When you think of Chromebooks, you may immediately picture a very affordable laptop, which stands in contrast with MacBook Pro, as among the most expensive options in the market. Chromebook runs Chrome OS, which is based on the Chrome web browser. Compared to Windows and macOS, Chrome OS isn’t really a complete operating system, so, it won’t run typical computer programs like Microsoft Office and Adobe Photoshop. Chromebooks and MacBook Pro are two machines made for different consumer segments in the market, so they can be very different in some areas. However, we could still make some comparisons:
• Simplicity: MacBook Pro is designed for full computing experience, while Chromebook is for minimalists. Despite being a sleek and highly optimized operating system, macOS still comes with far more functionality than many users need.
• Software options: There are more free software for macOS, but chances are you will need to purchase at least a few programs to get the full functionality of a MacBook Pro. As comparison, it’s easy to get fully functional with Chromebook without spending a dime on additional software. Google has opened access to Play Store for Chromebook users. It means that you can install free office and image editing apps originally made for Android devices. They are far less complete compared to Microsoft Office and Adobe Photoshop, but still useful for minimalist users. If you think that most of your productivity tasks are covered by Android apps, then the same applies with Chromebook.
• Learning curve: MacOS is designed as a simple operating system, but first-time users often don’t have a clue of what to do. Just like Android, Chrome OS has equally straightforward interface. Users intuitively know what to do next.
• Ecosystem immersion: When you are using an Android device, you don’t only buy a device, but an access to Google’s ecosystem. Chrome OS is another entry point to this ecosystem. You can use typical Google services easily with Chromebook, such as Gmail, YouTube, Google Drive, Play Store and Maps. MacBook Pro can access most of Google’s services as well, but not as fluid and as seamless.
• Touch functionality: Some Chromebook models have touch functionality. Some may argue that a laptop with touchscreen display is gimmicky, but there are situations where making a succession of quick taps on the interface can get things done much more quickly. As comparison, Apple seems reluctant to make touchscreen variants for MacBook Pro.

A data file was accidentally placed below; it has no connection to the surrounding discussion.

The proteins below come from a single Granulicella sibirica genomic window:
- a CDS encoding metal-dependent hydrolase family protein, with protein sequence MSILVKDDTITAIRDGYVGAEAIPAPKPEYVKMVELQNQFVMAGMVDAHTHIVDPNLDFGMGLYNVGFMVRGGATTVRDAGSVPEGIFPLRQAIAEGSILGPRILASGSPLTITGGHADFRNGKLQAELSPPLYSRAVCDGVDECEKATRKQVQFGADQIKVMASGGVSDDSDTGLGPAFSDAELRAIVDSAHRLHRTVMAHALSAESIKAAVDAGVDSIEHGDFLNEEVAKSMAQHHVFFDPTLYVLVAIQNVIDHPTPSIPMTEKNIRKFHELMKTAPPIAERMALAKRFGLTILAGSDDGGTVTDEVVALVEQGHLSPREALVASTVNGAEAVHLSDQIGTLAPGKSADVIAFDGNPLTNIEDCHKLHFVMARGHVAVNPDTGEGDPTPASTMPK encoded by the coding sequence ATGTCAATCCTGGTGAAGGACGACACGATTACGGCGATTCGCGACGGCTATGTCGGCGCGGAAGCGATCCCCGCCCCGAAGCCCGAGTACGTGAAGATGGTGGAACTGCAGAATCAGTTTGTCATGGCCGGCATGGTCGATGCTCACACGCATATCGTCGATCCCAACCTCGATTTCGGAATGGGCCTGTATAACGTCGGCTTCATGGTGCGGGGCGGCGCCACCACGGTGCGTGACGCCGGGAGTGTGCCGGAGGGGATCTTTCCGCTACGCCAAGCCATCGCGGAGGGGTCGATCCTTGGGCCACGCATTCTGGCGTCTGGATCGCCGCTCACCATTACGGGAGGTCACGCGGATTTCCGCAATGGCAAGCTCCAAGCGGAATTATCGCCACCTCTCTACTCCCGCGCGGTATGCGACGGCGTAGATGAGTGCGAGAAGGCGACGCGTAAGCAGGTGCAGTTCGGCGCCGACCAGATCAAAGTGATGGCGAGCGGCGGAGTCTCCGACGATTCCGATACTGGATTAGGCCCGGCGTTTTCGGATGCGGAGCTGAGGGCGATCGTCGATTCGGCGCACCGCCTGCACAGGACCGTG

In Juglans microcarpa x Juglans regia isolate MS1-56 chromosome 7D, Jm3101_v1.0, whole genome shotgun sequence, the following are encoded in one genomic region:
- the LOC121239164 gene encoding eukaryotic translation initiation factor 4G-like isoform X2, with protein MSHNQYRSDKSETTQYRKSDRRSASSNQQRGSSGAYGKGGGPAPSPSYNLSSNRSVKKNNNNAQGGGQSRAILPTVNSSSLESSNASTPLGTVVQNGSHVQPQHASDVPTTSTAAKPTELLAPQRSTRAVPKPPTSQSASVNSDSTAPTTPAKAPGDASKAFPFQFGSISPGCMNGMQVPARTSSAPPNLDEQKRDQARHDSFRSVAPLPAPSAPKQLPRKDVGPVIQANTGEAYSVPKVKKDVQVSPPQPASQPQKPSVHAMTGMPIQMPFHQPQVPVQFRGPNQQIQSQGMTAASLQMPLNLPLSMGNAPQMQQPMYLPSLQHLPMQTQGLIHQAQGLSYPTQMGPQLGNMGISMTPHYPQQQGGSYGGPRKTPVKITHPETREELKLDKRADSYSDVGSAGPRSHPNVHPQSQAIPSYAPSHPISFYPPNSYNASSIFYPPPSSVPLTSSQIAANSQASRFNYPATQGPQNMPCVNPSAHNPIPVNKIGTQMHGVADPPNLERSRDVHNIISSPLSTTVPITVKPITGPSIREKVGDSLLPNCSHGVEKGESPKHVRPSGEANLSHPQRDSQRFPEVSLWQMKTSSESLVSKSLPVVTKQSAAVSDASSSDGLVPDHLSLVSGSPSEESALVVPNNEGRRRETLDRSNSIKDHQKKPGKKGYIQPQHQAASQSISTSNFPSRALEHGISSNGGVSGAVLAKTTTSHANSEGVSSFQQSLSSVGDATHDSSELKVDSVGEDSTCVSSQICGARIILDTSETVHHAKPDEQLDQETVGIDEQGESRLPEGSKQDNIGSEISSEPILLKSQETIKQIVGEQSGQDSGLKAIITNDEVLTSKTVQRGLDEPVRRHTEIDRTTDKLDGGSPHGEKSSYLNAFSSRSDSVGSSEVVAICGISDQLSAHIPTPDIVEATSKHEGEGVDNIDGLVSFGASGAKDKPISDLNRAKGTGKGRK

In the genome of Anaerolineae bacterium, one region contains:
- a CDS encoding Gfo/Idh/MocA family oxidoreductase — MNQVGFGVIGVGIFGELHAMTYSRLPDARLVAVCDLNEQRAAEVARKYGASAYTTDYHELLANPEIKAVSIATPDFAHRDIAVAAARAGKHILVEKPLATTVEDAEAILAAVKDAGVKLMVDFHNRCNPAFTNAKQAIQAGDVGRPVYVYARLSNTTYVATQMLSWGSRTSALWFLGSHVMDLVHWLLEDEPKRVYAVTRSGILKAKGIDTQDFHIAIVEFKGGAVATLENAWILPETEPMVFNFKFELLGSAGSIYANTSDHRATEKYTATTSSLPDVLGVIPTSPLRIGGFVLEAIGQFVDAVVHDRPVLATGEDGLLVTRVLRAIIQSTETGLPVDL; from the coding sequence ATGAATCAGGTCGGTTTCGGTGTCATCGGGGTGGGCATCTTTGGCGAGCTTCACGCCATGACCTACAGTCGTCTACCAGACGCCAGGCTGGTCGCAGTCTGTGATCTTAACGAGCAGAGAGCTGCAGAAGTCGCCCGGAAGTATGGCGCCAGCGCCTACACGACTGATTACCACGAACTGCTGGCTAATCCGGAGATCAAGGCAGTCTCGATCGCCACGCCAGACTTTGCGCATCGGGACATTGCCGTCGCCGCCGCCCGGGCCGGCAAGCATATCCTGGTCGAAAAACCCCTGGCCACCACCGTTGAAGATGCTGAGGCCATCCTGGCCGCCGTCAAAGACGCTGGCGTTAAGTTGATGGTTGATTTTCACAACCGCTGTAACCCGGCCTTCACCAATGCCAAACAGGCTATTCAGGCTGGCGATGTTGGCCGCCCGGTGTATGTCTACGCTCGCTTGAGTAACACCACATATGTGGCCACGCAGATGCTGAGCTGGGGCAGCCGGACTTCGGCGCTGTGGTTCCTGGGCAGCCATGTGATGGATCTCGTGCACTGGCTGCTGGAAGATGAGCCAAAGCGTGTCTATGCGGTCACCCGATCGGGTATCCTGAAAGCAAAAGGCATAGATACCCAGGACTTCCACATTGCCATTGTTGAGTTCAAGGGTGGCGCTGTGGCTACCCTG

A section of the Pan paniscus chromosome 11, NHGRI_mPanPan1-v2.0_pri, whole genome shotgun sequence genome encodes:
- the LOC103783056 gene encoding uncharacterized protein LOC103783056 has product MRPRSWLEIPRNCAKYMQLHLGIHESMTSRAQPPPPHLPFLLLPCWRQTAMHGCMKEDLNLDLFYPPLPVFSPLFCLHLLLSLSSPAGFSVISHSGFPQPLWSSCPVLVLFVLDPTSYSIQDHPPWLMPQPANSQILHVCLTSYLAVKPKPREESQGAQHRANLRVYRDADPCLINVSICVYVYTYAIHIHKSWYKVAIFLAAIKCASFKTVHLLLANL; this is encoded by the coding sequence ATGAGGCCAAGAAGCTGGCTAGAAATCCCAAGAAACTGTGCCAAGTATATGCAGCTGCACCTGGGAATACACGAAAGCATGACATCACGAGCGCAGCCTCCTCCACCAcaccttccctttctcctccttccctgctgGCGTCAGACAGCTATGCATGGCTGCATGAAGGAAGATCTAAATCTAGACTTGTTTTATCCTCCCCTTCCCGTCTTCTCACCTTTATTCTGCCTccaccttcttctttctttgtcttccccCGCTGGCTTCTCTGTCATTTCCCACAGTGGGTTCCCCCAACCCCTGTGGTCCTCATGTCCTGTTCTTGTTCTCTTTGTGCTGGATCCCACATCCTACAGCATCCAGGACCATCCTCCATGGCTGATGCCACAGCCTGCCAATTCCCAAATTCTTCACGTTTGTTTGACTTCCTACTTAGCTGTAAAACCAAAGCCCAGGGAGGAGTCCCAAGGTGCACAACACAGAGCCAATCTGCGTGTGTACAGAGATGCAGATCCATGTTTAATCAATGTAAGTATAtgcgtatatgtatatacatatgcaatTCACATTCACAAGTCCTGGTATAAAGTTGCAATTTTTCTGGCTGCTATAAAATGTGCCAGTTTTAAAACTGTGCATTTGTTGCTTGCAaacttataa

• Hardware specs: Without a doubt, Chromebooks have far weaker hardware compared to MacBook Pro. But, because Chrome OS is much simpler than macOS, so it could perform well with entry-level Intel processors. A better comparison is between Google Pixelbook and MacBook Air. Both have similar prices, but Pixelbook offers higher display resolution and more advanced Intel Core i5 processor.
• Operating systems: MacOS is Apple’s proprietary operating system and it’s a closed platform. Chrome OS and Linux may not be directly related, but under the hood, they share similar components and system tools. With Chrome OS, Google is investing fully in the Linux ecosystem. Chrome OS is an open-source platform, so, you will be free of any possible legal consequences, when using Chromebook for business and commercial purposes.
While MacBook Pro is aimed at the upper level of the society, Google has done a good thing by allowing people with a more restricted budget to have a lightweight and very affordable computing solution. Even for business professionals, Chromebooks may become a more straightforward platform to deliver casual productivity tasks. You don’t need an expensive laptop and fully fledged operating system to access email and edit the spreadsheet. On the other hand, Apples continues to contribute by delivering luxury and elegant computing products for those who can afford them.